Representing Harmony

Harmony is an essential component of Western music at least since the middle ages up to the present day. In recent decades, musicologists have engaged more and more with computational methods and created machine-readable datasets in order to study harmony on a larger scale. While the field has witnessed substantial progress in the refinement of analytical methods and tools, it faces several theoretical and practical obstacles due to the absence of widely agreed-upon standards for representing harmony symbolically. This can be attributed both to conceptual differences in the relevance and interpretation of certain harmonic features, as well as to communication issues between researchers from different institutional and disciplinary backgrounds. On the other hand, an awareness is continuously growing that developing and maintaining such standards would be highly beneficial for the entire research community, and would facilitate many practical applications, such as combining datasets by different creators, thus removing pre-processing workload, or to enable training machine-learning algorithms with more data.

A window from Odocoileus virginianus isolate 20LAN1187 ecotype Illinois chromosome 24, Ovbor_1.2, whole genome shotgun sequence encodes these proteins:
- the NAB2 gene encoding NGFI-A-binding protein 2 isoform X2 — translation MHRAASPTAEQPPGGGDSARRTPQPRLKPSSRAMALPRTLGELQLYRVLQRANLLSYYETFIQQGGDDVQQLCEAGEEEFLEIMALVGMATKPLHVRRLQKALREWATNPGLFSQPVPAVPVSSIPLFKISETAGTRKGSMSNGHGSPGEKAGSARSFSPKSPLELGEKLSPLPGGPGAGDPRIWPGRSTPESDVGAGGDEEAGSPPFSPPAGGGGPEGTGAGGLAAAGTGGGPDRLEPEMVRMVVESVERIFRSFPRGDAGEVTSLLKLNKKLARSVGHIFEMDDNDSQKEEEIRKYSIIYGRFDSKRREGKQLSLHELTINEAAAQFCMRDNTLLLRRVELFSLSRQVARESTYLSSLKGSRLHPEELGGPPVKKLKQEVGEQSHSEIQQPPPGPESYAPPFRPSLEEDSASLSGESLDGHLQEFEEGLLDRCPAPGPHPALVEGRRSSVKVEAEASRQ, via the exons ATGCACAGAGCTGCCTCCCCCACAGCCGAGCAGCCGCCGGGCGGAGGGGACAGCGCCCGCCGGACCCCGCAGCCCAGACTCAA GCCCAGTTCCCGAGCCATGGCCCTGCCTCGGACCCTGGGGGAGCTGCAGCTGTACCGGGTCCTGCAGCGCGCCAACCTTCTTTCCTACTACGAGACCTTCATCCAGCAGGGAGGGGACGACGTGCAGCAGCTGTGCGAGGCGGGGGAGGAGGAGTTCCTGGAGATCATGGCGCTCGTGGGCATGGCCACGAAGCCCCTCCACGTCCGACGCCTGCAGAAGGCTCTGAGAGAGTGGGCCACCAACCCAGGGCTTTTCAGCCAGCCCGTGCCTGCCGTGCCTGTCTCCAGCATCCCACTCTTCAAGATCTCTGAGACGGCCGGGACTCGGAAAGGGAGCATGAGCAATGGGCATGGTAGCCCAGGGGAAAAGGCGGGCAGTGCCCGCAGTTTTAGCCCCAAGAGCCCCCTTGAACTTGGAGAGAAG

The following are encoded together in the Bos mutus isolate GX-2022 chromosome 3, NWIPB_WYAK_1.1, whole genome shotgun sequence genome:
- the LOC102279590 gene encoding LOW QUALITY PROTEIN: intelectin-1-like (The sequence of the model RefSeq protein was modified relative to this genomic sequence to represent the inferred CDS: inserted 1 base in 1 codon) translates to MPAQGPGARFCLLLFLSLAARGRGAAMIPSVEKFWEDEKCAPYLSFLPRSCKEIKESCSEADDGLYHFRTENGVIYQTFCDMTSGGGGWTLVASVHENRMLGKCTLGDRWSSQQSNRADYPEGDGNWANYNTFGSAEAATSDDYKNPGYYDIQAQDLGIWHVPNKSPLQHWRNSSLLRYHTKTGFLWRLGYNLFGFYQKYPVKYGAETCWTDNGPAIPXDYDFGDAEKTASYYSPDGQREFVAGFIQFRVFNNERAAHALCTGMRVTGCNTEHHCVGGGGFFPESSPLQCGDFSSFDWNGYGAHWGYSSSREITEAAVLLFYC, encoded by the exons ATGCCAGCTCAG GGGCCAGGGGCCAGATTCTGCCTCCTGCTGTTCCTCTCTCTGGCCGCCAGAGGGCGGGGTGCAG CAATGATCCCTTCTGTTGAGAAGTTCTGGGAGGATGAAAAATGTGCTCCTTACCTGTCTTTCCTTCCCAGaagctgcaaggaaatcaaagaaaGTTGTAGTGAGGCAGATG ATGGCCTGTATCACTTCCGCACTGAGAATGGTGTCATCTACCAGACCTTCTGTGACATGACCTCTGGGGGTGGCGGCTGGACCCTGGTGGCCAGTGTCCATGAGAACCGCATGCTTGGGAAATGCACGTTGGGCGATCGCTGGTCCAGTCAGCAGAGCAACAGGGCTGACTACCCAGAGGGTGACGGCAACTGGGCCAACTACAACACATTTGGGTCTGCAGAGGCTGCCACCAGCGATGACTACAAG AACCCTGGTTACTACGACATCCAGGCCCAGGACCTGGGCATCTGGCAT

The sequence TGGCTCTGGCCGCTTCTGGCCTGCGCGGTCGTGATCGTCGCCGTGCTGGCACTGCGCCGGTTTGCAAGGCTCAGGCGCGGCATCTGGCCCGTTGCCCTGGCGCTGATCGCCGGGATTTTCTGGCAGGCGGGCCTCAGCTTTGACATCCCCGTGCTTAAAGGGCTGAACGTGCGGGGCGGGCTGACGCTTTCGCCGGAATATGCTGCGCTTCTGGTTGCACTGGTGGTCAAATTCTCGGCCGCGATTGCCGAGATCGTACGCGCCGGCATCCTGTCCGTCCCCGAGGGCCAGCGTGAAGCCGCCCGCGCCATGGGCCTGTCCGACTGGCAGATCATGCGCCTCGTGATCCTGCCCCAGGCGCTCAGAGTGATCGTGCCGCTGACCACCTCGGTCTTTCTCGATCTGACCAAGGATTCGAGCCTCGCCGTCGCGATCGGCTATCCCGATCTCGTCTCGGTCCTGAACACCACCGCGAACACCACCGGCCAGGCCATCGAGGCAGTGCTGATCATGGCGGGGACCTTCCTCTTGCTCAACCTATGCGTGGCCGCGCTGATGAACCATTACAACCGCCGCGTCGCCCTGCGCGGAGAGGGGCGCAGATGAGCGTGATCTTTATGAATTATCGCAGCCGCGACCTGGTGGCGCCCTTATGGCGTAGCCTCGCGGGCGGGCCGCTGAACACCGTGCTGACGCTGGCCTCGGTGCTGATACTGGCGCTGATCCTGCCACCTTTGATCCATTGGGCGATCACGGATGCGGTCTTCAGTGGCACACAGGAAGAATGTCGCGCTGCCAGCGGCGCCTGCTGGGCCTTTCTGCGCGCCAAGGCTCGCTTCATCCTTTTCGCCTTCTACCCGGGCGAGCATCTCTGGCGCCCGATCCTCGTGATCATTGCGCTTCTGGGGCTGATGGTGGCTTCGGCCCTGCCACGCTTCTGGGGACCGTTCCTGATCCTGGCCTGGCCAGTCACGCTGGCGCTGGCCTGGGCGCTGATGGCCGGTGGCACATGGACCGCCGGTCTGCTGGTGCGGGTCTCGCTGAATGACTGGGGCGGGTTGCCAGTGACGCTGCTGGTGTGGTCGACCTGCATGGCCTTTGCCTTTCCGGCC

The “Representing Harmony” project started with a kick-off workshop on 13-16 September 2022 at École Polytechnique Fédérale de Lausanne (EPFL). About 20 international experts convened at EPFL to discuss recent challenges and future goals that our interdisciplinary field needs to address.

Fabian C. Moss
Fabian C. Moss
Assistant Professor for Digital Music Philology and Music Theory

Fabian C. Moss is an assistant professor for Digital Music Philology and Music Theory at Julius-Maximilians University Würzburg (JMU), Germany.